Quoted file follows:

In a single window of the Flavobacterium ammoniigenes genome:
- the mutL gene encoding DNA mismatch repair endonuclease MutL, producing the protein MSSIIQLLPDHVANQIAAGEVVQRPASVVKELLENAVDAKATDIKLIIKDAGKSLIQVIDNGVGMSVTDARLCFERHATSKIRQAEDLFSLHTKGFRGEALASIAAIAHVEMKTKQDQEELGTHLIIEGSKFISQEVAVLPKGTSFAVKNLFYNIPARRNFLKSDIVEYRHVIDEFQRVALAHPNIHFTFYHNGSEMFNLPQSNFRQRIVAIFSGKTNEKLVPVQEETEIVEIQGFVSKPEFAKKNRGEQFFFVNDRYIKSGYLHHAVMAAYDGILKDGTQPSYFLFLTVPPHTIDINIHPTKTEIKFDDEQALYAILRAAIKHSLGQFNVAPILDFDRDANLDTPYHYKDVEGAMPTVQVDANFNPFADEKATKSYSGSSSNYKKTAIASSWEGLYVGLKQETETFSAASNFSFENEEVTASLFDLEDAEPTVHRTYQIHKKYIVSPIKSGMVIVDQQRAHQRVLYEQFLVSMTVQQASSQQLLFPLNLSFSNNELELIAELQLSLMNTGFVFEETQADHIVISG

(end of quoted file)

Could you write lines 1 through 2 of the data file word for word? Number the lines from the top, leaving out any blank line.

In a single window of the Flavobacterium ammoniigenes genome:
- the mutL gene encoding DNA mismatch repair endonuclease MutL, producing the protein MSSIIQLLPDHVANQIAAGEVVQRPASVVKELLENAVDAKATDIKLIIKDAGKSLIQVIDNGVGMSVTDARLCFERHATSKIRQAEDLFSLHTKGFRGEALASIAAIAHVEMKTKQDQEELGTHLIIEGSKFISQEVAVLPKGTSFAVKNLFYNIPARRNFLKSDIVEYRHVIDEFQRVALAHPNIHFTFYHNGSEMFNLPQSNFRQRIVAIFSGKTNEKLVPVQEETEIVEIQGFVSKPEFAKKNRGEQFFFVNDRYIKSGYLHHAVMAAYDGILKDGTQPSYFLFLTVPPHTIDINIHPTKTEIKFDDEQALYAILRAAIKHSLGQFNVAPILDFDRDANLDTPYHYKDVEGAMPTVQVDANFNPFADEKATKSYSGSSSNYKKTAIASSWEGLYVGLKQETETFSAASNFSFENEEVTASLFDLEDAEPTVHRTYQIHKKYIVSPIKSGMVIVDQQRAHQRVLYEQFLVSMTVQQASSQQLLFPLNLSFSNNELELIAELQLSLMNTGFVFEETQADHIVISG